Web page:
An 84-year old grandmother was among the graduating class at the University of Texas at Dallas at last week's ceremony, finally earning her bachelor's degree in sociology after decades of being in the workforce. Despite her recent retirement, Janet Fein made good on what she preaches when she says "Never leave anything unfinished."
After skipping several grades and graduating from high school at the age of 16, Fein worked for several years as a secretary before earning an associate's degree and going on to work for the Jewish Federation of Greater Dallas. Fein raised five children and served as a secretary until she retired at age 77. Not quite ready to settle down and enjoy her hard-earned retirement, Fein decided to take part in a state program that allows those over the age of 65 to take free classes at public universities in Texas. Health experts claim that continuing education later in life is one way to keep fit; however, nationwide estimates show that only one percent of people 65 and older are college students.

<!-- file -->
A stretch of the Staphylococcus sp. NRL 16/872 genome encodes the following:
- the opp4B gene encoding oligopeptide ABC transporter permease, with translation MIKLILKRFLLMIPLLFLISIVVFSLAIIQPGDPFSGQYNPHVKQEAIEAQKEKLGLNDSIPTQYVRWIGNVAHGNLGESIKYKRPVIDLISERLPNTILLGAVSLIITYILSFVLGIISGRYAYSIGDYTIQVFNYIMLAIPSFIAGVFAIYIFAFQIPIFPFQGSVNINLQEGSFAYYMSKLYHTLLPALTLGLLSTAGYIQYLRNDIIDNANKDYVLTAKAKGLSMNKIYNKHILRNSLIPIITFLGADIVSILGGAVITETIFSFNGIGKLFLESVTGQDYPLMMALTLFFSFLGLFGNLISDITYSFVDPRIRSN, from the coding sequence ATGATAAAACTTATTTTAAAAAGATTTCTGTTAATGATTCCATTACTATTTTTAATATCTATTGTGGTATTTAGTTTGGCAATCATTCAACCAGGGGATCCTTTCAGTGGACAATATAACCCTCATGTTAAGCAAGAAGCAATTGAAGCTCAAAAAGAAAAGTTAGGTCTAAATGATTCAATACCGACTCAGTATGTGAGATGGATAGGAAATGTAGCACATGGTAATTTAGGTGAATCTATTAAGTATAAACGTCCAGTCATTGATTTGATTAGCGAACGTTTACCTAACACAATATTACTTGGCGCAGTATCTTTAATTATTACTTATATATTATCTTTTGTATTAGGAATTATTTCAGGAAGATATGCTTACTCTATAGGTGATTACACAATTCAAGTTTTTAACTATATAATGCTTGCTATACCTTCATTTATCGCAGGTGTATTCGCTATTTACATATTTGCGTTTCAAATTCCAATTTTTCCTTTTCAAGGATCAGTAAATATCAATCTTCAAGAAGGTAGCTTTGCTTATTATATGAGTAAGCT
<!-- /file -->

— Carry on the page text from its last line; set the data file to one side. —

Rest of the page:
If you are looking for an adult continuing education program to begin or complete a college degree that fits your hectic work and family schedule and desired career path, you may qualify for non-traditional student scholarships or scholarships for not currently enrolled students to help pay your college tuition bill. Whether you are continuing a degree you started years ago, making a career change or simply want to take courses for the joy of learning, there is financial aid for adult learners and non-traditional students.
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